When Beata Xu made the decision to move to Beijing after graduating in 2016, leaving her hometown of Jiangsu, just north of Shanghai, her motivation was simple: she wanted to try her hand at beauty artistry in the hub of traditional Chinese culture. Xu became a skilled makeup artist, but nails provided a better venue for her natural ability to “exercise restraint under pressure, and seek out chaos amidst order,” as she describes it. After a few years of honing her craft, Xu moved to Shanghai to immerse herself in its dynamic, diverse creative environment developing a mastery of color, texture, and subversion by way of nail art.
The inspiration behind her designs, which often feature translucent beads and baubles, are varied and can layer avant-garde visualizations and the psychedelic sounds of, say, Nordic singers, with a fascination around plants. But her color references go beyond the natural world, and are frequently derived from “depraved and psychedelic, yet decadent and gorgeous” films, like Trainspotting and The Creasemaster—”a little dark and punky,” Xu says of her preferred palette.
Speaking from lockdown in Shanghai, Xu seems unbothered and positive, using the time at home to lean further into her practice, which doesn’t necessarily hinge on what she calls “social media performance.” In an industry of loud voices, where restraint can be looked upon as a lack of ambition or expression, Xu remains resolute and assured. “I hold my ground,” she continues. “My art is my voice, and art doesn’t always need to be loud.”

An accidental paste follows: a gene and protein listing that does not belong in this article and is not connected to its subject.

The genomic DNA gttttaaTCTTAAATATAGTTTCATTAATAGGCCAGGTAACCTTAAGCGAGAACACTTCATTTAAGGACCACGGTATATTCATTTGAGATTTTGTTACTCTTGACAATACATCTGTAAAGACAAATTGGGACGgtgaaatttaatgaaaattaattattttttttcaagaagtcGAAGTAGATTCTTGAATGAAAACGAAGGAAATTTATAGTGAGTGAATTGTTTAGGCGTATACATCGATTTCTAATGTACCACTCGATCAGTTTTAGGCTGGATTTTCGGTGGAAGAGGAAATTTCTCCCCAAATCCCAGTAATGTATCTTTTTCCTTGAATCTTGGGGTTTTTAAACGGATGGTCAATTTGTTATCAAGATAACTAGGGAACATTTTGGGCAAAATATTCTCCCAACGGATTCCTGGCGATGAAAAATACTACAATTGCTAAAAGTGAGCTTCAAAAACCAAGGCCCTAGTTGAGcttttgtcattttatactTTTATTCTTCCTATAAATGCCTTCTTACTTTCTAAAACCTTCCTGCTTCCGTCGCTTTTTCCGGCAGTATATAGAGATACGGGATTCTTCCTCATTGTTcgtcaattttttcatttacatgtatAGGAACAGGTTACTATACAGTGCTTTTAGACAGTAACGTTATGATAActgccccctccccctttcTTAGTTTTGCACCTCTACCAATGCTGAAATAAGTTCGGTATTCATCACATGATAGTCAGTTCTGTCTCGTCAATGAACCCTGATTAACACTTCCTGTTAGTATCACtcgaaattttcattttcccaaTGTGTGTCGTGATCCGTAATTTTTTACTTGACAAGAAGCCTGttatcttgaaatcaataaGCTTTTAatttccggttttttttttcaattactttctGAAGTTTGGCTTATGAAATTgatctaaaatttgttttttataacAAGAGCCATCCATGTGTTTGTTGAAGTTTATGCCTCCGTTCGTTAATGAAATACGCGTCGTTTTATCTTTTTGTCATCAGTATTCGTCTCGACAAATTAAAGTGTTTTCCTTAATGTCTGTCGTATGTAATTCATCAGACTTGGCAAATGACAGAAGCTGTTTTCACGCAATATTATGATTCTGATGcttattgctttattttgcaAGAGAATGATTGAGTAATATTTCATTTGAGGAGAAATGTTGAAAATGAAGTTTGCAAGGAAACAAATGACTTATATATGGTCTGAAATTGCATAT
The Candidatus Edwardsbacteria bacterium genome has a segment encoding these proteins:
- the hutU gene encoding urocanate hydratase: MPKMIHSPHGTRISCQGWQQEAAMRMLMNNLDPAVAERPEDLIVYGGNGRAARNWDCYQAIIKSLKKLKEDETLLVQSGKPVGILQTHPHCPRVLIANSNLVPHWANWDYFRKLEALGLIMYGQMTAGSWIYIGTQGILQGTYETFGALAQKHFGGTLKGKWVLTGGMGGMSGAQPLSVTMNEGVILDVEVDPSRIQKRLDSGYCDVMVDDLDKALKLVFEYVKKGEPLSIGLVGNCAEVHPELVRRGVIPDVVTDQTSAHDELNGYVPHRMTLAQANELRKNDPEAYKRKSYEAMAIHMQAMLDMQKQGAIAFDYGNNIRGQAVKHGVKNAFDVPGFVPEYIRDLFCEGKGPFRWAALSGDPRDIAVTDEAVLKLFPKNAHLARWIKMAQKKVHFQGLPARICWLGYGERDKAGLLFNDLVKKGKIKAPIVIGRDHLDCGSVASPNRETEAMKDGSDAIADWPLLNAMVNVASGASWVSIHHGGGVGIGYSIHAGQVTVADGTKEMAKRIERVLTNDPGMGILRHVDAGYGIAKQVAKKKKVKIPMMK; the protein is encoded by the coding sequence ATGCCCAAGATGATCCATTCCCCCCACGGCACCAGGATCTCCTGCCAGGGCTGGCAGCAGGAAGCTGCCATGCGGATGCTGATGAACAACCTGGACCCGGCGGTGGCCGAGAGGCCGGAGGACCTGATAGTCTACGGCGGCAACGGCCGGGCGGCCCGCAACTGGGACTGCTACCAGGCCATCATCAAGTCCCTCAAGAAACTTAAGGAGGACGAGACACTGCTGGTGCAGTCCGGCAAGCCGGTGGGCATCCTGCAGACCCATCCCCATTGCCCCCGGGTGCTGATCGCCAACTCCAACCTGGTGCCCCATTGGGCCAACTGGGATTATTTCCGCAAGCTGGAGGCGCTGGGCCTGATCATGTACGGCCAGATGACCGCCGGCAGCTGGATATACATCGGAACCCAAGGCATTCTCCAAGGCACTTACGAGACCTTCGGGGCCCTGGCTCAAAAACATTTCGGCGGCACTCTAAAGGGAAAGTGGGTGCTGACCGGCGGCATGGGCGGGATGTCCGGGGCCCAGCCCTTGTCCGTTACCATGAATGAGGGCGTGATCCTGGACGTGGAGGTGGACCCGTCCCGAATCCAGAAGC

Xu has no ambitions to become the next celebrity manicurist, or even to have her own brand. She does, however, see a lot of potential in men’s nail art—a step up from the clear, gray, or black man-icures we’re more used to seeing. “Men are increasingly willing to experiment in the nail space to express themselves,” she says—which is good news for her growing client base. Below, Xu shares her thoughts on polish colors that “bring inner peace,” and the importance of a good nail oil.
Manicures–occasional treat or lifestyle?
Women in China take the mani-pedi as a part of their daily dressing routine, and demand for manicures and pedicures is at an all-time high!
Favorite local salon or nail artist that you look to for inspiration?
I love seeing Soji Nails and Tomoya Nakagawa’s work on Instagram. They’re so much fun and give me so much inspiration. They use materials that you would never have even imagined could be used in a manicure concept!
To some extent, the East and the West have different understandings of the manicure. We Chinese tend to look at manicures as a part of our daily life, which means more routine nail shapes and “safe” color choices.
Definitely green – or at least, the full spectrum of the color green—emerald, olive, malachite. I gravitate towards colors that bring calm, inner peace and comfort, like hazy blue and taro purple.
Smith & Cult Darjeeling Darling nail polish
Deborah Lippmann Gel Lab Pro nail polish
Favorite products for prepping your hands?
I’m always applying hand cream – nothing too sticky, just something to keep my hands and nails hydrated. And I love nail oils. I can’t live without nail oil.